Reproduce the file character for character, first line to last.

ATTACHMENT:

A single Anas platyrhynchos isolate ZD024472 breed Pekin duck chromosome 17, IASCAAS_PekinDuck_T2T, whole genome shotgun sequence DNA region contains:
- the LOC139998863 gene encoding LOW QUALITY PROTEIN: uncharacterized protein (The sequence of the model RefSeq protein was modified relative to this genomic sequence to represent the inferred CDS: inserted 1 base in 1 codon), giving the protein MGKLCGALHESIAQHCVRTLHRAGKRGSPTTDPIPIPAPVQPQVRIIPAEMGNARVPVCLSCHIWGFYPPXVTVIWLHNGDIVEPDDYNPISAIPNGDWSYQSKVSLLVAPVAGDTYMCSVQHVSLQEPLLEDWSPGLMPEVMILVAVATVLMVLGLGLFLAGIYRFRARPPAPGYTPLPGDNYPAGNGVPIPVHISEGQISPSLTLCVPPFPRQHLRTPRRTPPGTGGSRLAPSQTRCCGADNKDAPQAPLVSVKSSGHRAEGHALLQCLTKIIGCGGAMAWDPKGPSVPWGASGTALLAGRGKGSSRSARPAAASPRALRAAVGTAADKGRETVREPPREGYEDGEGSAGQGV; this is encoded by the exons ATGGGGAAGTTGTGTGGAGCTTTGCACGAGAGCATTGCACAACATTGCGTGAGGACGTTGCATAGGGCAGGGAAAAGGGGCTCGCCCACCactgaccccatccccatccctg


A single Anas platyrhynchos isolate ZD024472 breed Pekin duck chromosome 17, IASCAAS_PekinDuck_T2T, whole genome shotgun sequence DNA region contains:
- the LOC139998863 gene encoding LOW QUALITY PROTEIN: uncharacterized protein (The sequence of the model RefSeq protein was modified relative to this genomic sequence to represent the inferred CDS: inserted 1 base in 1 codon), giving the protein MGKLCGALHESIAQHCVRTLHRAGKRGSPTTDPIPIPAPVQPQVRIIPAEMGNARVPVCLSCHIWGFYPPXVTVIWLHNGDIVEPDDYNPISAIPNGDWSYQSKVSLLVAPVAGDTYMCSVQHVSLQEPLLEDWSPGLMPEVMILVAVATVLMVLGLGLFLAGIYRFRARPPAPGYTPLPGDNYPAGNGVPIPVHISEGQISPSLTLCVPPFPRQHLRTPRRTPPGTGGSRLAPSQTRCCGADNKDAPQAPLVSVKSSGHRAEGHALLQCLTKIIGCGGAMAWDPKGPSVPWGASGTALLAGRGKGSSRSARPAAASPRALRAAVGTAADKGRETVREPPREGYEDGEGSAGQGV; this is encoded by the exons ATGGGGAAGTTGTGTGGAGCTTTGCACGAGAGCATTGCACAACATTGCGTGAGGACGTTGCATAGGGCAGGGAAAAGGGGCTCGCCCACCactgaccccatccccatccctg